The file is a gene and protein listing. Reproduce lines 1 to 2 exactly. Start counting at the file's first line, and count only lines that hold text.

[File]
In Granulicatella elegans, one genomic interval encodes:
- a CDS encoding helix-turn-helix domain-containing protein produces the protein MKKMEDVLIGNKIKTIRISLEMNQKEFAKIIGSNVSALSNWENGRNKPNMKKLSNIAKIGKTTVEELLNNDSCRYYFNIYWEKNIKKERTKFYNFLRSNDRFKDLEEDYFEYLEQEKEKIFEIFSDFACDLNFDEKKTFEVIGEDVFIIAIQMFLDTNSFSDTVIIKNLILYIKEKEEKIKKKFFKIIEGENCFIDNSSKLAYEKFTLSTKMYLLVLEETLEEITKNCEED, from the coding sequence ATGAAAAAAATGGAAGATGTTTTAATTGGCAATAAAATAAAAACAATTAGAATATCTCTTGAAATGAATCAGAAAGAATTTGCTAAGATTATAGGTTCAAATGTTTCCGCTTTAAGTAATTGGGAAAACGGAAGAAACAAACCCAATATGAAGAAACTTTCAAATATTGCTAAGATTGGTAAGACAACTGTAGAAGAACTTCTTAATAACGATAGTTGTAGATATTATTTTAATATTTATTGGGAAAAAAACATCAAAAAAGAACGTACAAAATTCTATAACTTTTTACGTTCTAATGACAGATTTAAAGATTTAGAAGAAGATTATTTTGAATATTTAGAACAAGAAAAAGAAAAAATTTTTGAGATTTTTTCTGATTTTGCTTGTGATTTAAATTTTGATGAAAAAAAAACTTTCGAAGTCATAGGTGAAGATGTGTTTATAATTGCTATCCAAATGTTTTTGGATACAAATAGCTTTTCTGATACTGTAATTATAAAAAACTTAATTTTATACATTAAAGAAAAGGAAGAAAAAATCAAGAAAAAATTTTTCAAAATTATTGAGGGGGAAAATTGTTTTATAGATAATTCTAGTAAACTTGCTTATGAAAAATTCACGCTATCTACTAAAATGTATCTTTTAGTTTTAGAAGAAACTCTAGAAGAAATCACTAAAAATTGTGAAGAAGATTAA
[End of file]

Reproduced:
In Granulicatella elegans, one genomic interval encodes:
- a CDS encoding helix-turn-helix domain-containing protein produces the protein MKKMEDVLIGNKIKTIRISLEMNQKEFAKIIGSNVSALSNWENGRNKPNMKKLSNIAKIGKTTVEELLNNDSCRYYFNIYWEKNIKKERTKFYNFLRSNDRFKDLEEDYFEYLEQEKEKIFEIFSDFACDLNFDEKKTFEVIGEDVFIIAIQMFLDTNSFSDTVIIKNLILYIKEKEEKIKKKFFKIIEGENCFIDNSSKLAYEKFTLSTKMYLLVLEETLEEITKNCEED, from the coding sequence ATGAAAAAAATGGAAGATGTTTTAATTGGCAATAAAATAAAAACAATTAGAATATCTCTTGAAATGAATCAGAAAGAATTTGCTAAGATTATAGGTTCAAATGTTTCCGCTTTAAGTAATTGGGAAAACGGAAGAAACAAACCCAATATGAAGAAACTTTCAAATATTGCTAAGATTGGTAAGACAACTGTAGAAGAACTTCTTAATAACGATAGTTGTAGATATTATTTTAATATTTATTGGGAAAAAAACATCAAAAAAGAACGTACAAAATTCTATAACTTTTTACGTTCTAATGACAGATTTAAAGATTTAGAAGAAGATTATTTTGAATATTTAGAACAAGAAAAAGAAAAAATTTTTGAGATTTTTTCTGATTTTGCTTGTGATTTAAATTTTGATGAAAAAAAAACTTTCGAAGTCATAGGTGAAGATGTGTTTATAATTGCTATCCAAATGTTTTTGGATACAAATAGCTTTTCTGATACTGTAATTATAAAAAACTTAATTTTATACATTAAAGAAAAGGAAGAAAAAATCAAGAAAAAATTTTTCAAAATTATTGAGGGGGAAAATTGTTTTATAGATAATTCTAGTAAACTTGCTTATGAAAAATTCACGCTATCTACTAAAATGTATCTTTTAGTTTTAGAAGAAACTCTAGAAGAAATCACTAAAAATTGTGAAGAAGATTAA